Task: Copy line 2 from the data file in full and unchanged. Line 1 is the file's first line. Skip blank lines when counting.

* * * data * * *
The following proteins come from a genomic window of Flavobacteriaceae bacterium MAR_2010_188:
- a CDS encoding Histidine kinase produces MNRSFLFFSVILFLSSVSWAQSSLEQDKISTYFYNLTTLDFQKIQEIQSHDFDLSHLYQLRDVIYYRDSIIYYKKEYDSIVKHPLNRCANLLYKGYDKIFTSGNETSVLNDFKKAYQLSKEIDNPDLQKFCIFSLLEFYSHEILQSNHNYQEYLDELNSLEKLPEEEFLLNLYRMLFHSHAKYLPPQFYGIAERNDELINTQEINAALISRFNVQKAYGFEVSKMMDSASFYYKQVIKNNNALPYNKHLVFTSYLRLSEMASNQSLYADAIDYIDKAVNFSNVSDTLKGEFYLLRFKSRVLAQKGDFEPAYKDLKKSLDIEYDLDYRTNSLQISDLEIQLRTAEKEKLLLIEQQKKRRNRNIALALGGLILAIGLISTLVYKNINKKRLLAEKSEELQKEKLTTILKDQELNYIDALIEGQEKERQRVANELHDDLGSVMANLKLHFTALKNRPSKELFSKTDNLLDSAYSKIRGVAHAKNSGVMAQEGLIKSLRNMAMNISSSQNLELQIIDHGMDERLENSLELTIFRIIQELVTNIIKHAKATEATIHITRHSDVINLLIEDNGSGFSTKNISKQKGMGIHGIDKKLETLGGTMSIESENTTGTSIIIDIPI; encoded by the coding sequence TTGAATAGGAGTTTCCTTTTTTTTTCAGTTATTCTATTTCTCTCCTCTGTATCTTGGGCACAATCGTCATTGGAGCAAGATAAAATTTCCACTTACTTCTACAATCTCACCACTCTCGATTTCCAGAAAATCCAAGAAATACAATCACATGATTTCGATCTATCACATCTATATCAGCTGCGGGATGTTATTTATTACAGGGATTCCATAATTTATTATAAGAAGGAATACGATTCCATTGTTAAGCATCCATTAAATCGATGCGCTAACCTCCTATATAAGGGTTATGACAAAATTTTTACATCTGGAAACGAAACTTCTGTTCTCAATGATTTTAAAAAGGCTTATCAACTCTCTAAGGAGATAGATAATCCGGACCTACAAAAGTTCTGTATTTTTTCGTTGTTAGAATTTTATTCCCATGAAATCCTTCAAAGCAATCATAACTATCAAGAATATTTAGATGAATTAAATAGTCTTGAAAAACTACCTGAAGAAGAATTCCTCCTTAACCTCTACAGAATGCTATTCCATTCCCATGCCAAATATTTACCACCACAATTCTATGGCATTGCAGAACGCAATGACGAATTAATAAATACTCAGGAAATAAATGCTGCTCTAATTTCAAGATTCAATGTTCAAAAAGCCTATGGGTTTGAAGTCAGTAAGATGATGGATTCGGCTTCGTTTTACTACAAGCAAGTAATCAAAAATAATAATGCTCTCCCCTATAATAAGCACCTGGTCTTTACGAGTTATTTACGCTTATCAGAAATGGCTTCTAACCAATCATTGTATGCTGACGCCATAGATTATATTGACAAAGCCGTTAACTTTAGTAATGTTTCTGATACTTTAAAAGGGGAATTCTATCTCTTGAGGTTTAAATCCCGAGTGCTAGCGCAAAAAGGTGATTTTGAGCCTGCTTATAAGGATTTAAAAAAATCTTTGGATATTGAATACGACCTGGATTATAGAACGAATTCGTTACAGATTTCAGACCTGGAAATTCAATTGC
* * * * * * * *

- a CDS encoding Histidine kinase produces MNRSFLFFSVILFLSSVSWAQSSLEQDKISTYFYNLTTLDFQKIQEIQSHDFDLSHLYQLRDVIYYRDSIIYYKKEYDSIVKHPLNRCANLLYKGYDKIFTSGNETSVLNDFKKAYQLSKEIDNPDLQKFCIFSLLEFYSHEILQSNHNYQEYLDELNSLEKLPEEEFLLNLYRMLFHSHAKYLPPQFYGIAERNDELINTQEINAALISRFNVQKAYGFEVSKMMDSASFYYKQVIKNNNALPYNKHLVFTSYLRLSEMASNQSLYADAIDYIDKAVNFSNVSDTLKGEFYLLRFKSRVLAQKGDFEPAYKDLKKSLDIEYDLDYRTNSLQISDLEIQLRTAEKEKLLLIEQQKKRRNRNIALALGGLILAIGLISTLVYKNINKKRLLAEKSEELQKEKLTTILKDQELNYIDALIEGQEKERQRVANELHDDLGSVMANLKLHFTALKNRPSKELFSKTDNLLDSAYSKIRGVAHAKNSGVMAQEGLIKSLRNMAMNISSSQNLELQIIDHGMDERLENSLELTIFRIIQELVTNIIKHAKATEATIHITRHSDVINLLIEDNGSGFSTKNISKQKGMGIHGIDKKLETLGGTMSIESENTTGTSIIIDIPI; encoded by the coding sequence TTGAATAGGAGTTTCCTTTTTTTTTCAGTTATTCTATTTCTCTCCTCTGTATCTTGGGCACAATCGTCATTGGAGCAAGATAAAATTTCCACTTACTTCTACAATCTCACCACTCTCGATTTCCAGAAAATCCAAGAAATACAATCACATGATTTCGATCTATCACATCTATATCAGCTGCGGGATGTTATTTATTACAGGGATTCCATAATTTATTATAAGAAGGAATACGATTCCATTGTTAAGCATCCATTAAATCGATGCGCTAACCTCCTATATAAGGGTTATGACAAAATTTTTACATCTGGAAACGAAACTTCTGTTCTCAATGATTTTAAAAAGGCTTATCAACTCTCTAAGGAGATAGATAATCCGGACCTACAAAAGTTCTGTATTTTTTCGTTGTTAGAATTTTATTCCCATGAAATCCTTCAAAGCAATCATAACTATCAAGAATATTTAGATGAATTAAATAGTCTTGAAAAACTACCTGAAGAAGAATTCCTCCTTAACCTCTACAGAATGCTATTCCATTCCCATGCCAAATATTTACCACCACAATTCTATGGCATTGCAGAACGCAATGACGAATTAATAAATACTCAGGAAATAAATGCTGCTCTAATTTCAAGATTCAATGTTCAAAAAGCCTATGGGTTTGAAGTCAGTAAGATGATGGATTCGGCTTCGTTTTACTACAAGCAAGTAATCAAAAATAATAATGCTCTCCCCTATAATAAGCACCTGGTCTTTACGAGTTATTTACGCTTATCAGAAATGGCTTCTAACCAATCATTGTATGCTGACGCCATAGATTATATTGACAAAGCCGTTAACTTTAGTAATGTTTCTGATACTTTAAAAGGGGAATTCTATCTCTTGAGGTTTAAATCCCGAGTGCTAGCGCAAAAAGGTGATTTTGAGCCTGCTTATAAGGATTTAAAAAAATCTTTGGATATTGAATACGACCTGGATTATAGAACGAATTCGTTACAGATTTCAGACCTGGAAATTCAATTGC